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WIC Program at Risk of Underfunding

Families’ Nutrition in Jeopardy, Endangering Vital Nutrition Support for Families

The Women, Infants, and Children (WIC) program, a cornerstone of public health in the United States, is facing a dire threat due to insufficient funding. This lifeline for many vulnerable families provides essential nutrition support to pregnant women, new parents, and young children.
Established in 1972, the WIC program is a federal assistance program that focuses on the critical period of early childhood development, providing nutritious foods, counseling, and support to pregnant women, breastfeeding mothers, and young children up to the age of five. The program aims to safeguard the health of low-income families by ensuring they have access to vital nutrients crucial for proper growth and development.

The Role WIC Plays in Pennsylvania

WIC plays a multifaceted role in promoting the health and well-being of mothers and children. The program not only offers nutrition education but also provides tailored food packages to meet the specific needs of each participant based on their age and health requirements. These packages include essential items such as fruits, vegetables, whole grains, and dairy – items that might be financially out of reach for many low-income families.

Moreover, WIC offers counseling and support for breastfeeding mothers, recognizing the significant health benefits associated with breastfeeding. By doing so, the program contributes not only to the physical health of children but also to their cognitive development, setting the foundation for a healthier future.

The Funding Crisis

Despite the crucial role WIC plays in the lives of thousands of families, recent developments reveal a concerning underfunding trend that puts the program’s future in jeopardy. On January 18, 2024, the Senate and House passed the third continuing resolution (CR) for FY 2024 to seamlessly fund government programs through March 1 — U.S. Department of Agriculture (USDA) and Special Supplemental Nutrition Program for Women, Infants, and Children (WIC) funding — and March 8, 2024.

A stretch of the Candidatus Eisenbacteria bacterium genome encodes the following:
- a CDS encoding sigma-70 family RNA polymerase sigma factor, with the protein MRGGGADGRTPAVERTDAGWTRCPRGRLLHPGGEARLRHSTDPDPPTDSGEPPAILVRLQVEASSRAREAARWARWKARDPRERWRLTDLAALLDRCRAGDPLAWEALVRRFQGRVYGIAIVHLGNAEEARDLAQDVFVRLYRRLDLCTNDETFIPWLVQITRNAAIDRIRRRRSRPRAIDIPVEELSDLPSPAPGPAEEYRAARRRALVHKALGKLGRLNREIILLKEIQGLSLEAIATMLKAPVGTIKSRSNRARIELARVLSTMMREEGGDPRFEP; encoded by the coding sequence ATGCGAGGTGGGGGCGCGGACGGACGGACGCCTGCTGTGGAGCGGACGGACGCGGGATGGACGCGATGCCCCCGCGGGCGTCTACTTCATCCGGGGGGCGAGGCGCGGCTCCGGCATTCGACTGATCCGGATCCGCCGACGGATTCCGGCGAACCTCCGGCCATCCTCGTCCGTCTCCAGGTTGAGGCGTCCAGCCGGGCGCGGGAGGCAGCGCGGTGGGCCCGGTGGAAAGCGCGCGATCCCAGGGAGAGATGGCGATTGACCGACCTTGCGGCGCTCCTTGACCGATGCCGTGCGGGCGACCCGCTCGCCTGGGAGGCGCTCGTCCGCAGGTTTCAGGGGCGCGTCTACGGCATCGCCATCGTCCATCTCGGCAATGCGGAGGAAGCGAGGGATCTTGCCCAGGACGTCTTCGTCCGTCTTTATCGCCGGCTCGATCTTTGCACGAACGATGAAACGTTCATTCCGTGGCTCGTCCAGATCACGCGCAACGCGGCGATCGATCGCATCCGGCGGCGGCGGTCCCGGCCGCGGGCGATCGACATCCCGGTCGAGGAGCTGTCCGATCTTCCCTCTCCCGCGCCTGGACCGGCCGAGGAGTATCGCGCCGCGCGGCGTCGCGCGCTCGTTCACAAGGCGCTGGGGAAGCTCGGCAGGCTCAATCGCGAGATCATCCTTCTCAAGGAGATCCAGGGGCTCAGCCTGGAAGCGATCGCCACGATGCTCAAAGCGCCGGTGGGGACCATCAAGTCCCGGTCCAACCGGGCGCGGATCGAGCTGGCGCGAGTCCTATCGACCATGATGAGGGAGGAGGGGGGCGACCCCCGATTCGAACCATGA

According to the Center on Budget and Priorities Center, if not funded properly by September 2024, over 2 million parents and children could be turned away from WIC. In Pennsylvania, approximately 51,000 eligible parents and children would lose access to the WIC program. This alarming situation not only jeopardizes the health of those directly affected but also raises questions about the broader commitment to supporting vulnerable communities.

If the funding crisis persists, the consequences are far-reaching. Families who are eligible for WIC will face the harsh reality of food insecurity, with potentially devastating effects on the health and development of young children. The long-term impact on public health cannot be overstated, as the preventive measures provided by WIC contribute significantly to reducing healthcare costs associated with malnutrition and related health issues.
As we navigate through this funding shortfall, it is imperative to recognize the invaluable role the WIC program plays in fostering the health and well-being of our Commonwealth’s most vulnerable.

If you find this issue to be pressing, you can advocate for WIC funding by contacting your Federal Lawmakers. Share your thoughts on the importance of properly funding WIC.

Stay informed about WIC and advocate for policies that support food security programs by signing up for our Advocacy Alerts. Your voice can make a significant difference in shaping the future of these programs.


The Chester County Food Bank is the central hunger relief organization serving more than 160 food cupboards, meal sites, and social service organizations throughout Chester County. We mobilize our community to ensure access to real, healthy food.